Two Mothers Day Prayers


A Prayer For All Who Mother

We reflect in thanksgiving this day for all those whose lives have nurtured ours.
The life-giving ones
Who heal with their presence
Who listen in sympathy
Who give wise advice … but only when asked for it.
We are grateful for all those who have mothered us
Who have held us gently in times of sorrow
Who celebrated with us our triumphs — no matter how small
Who noticed when we changed and grew,
who praised us for taking risks
who took genuine pride in our success,
and who expressed genuine compassion when we did not succeed.
On this day that honors Mothers
let us honor all who mother
All those generous souls
who from somewhere in their being
have freely and wholeheartedly given life, and sustenance, and vision to us.

Dear God,
grant us life-giving ways
strength for birthing,
and a nurturing spirit
that we may take attentive care of our world,
our communities, and those precious beings
entrusted to us by biology, or by destiny, or by friendship, fellowship or fate.
Give us the heart of a loving mother today.



Spirit of Life,

Known to us in many ways, but so often, in so many cultures, in the image of a mother,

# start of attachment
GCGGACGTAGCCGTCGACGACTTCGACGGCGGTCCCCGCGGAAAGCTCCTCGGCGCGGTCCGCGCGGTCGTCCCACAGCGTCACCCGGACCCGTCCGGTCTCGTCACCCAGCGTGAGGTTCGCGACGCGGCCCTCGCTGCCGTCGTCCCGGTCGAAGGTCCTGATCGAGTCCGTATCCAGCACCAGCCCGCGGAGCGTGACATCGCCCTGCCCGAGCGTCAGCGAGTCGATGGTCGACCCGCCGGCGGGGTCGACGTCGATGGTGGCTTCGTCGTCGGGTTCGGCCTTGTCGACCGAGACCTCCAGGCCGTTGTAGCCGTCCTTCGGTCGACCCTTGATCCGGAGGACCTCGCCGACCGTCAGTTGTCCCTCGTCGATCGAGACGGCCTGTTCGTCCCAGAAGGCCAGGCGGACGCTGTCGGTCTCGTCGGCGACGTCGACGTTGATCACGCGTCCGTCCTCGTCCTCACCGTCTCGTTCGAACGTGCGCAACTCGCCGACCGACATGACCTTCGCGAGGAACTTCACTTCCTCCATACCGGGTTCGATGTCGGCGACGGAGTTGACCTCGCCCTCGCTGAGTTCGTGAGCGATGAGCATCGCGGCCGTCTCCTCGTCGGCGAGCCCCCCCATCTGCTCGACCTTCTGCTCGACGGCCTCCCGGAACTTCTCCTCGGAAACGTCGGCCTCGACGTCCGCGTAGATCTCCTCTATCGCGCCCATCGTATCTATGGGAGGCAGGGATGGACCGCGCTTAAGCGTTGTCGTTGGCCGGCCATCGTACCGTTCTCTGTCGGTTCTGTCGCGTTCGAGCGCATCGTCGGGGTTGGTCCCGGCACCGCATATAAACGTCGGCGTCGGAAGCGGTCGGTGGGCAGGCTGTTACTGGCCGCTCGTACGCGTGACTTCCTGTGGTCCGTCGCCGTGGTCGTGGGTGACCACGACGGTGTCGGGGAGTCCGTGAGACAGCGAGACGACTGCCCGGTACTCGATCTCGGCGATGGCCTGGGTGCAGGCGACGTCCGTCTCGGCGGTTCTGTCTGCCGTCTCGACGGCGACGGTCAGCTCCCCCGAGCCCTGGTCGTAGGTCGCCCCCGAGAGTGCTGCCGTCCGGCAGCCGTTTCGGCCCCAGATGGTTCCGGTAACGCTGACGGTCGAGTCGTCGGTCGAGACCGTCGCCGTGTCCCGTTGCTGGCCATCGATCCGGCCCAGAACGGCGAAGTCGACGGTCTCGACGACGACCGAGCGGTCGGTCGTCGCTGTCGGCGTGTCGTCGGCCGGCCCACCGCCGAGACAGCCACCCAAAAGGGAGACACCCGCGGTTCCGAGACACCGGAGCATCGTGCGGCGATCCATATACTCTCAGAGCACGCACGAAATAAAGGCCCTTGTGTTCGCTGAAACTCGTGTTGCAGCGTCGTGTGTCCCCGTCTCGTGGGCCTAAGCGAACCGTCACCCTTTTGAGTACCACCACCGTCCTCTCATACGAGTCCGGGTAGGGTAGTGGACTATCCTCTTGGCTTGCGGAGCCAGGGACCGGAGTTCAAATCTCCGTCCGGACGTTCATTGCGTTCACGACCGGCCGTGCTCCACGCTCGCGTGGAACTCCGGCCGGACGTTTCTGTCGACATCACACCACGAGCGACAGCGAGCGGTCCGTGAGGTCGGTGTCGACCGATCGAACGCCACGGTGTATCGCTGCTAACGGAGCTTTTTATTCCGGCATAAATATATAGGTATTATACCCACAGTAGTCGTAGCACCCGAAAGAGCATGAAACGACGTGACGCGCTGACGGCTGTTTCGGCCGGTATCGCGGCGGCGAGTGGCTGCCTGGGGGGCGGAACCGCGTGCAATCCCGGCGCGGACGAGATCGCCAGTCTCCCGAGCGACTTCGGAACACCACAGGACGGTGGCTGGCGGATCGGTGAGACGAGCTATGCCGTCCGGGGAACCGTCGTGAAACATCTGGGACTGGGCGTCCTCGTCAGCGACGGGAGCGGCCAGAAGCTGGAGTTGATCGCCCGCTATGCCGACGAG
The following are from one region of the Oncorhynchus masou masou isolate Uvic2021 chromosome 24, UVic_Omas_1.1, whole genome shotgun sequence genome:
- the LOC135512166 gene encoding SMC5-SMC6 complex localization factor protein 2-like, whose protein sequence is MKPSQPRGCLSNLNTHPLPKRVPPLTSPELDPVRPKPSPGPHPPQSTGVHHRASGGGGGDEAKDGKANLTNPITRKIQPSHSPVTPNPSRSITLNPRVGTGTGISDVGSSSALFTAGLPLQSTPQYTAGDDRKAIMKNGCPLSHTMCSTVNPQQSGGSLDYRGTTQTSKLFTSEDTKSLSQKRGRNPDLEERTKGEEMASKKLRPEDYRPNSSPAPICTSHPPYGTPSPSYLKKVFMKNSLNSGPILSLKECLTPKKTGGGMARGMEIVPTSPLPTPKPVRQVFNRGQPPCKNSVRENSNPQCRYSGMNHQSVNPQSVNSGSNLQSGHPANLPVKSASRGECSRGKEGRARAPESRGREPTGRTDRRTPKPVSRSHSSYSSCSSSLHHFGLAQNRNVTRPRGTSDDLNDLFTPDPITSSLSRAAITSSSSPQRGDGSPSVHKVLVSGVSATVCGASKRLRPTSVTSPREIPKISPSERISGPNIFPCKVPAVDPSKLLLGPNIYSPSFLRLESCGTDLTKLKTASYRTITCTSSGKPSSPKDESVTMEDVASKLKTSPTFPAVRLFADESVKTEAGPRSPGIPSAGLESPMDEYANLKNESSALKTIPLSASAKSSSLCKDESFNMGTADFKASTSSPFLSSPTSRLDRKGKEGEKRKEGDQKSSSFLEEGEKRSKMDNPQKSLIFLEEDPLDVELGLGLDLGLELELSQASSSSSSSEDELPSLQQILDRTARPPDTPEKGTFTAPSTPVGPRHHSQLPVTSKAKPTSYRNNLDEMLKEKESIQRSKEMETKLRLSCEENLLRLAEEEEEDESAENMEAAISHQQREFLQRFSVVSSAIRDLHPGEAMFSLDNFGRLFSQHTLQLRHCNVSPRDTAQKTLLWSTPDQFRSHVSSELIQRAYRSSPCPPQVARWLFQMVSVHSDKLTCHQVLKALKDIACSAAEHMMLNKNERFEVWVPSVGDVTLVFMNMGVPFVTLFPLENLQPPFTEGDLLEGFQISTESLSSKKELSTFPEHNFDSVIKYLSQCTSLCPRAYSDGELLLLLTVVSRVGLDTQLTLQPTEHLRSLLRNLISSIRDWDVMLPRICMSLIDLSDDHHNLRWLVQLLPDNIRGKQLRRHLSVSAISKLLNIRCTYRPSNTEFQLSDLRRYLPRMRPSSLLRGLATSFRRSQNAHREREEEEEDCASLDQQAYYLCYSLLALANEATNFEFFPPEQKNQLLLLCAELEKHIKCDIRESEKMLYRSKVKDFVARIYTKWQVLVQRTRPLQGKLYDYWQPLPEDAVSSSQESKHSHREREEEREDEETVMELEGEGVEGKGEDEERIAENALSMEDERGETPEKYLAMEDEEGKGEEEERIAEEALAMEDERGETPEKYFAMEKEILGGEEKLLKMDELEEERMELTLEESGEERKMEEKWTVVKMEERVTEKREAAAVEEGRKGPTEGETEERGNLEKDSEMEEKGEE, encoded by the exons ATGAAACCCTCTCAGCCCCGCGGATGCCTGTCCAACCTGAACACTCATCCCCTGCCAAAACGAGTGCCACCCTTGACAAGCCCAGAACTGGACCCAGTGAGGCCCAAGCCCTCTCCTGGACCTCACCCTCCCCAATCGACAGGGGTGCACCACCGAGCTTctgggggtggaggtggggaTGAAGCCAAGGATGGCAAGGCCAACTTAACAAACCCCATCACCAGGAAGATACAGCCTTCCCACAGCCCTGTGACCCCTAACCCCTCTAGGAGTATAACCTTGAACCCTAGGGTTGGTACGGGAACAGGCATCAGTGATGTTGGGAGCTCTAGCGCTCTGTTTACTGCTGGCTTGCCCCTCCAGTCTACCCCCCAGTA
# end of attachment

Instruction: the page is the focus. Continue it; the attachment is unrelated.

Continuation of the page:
Hold us in your arms this day.

Let all that we value and all that we hold dear in the images of motherhood we carry be our guide.

We are grateful for all the parents that share the community of this congregation: The young ones and the old ones, those still with us and those departed. May the blessings they give us be rich and overflowing.

For some of us our experiences and images of parents have been tarnished by absence or abuse. Let us not forget that not all mothers, not all parents, have been able to rise to the many challenges that parenting brings us. May we find healing and maybe even forgiveness for all the ways that our parents fell short of fulfilling the love that gave us birth.

The community of this church gives us a great blessing: we are gifted with the chance to celebrate births, and parenting, and the glorious unfolding of human potential. Today is a day for such celebration. Let us make the most of it. Let us use it for thanksgiving and renewal and re-dedication in the good company of loved ones and friends.

May it be so! Amen.

AI And Sermon Prep

My co-worker asked me today about using A.I. as a resource in preaching. Great question.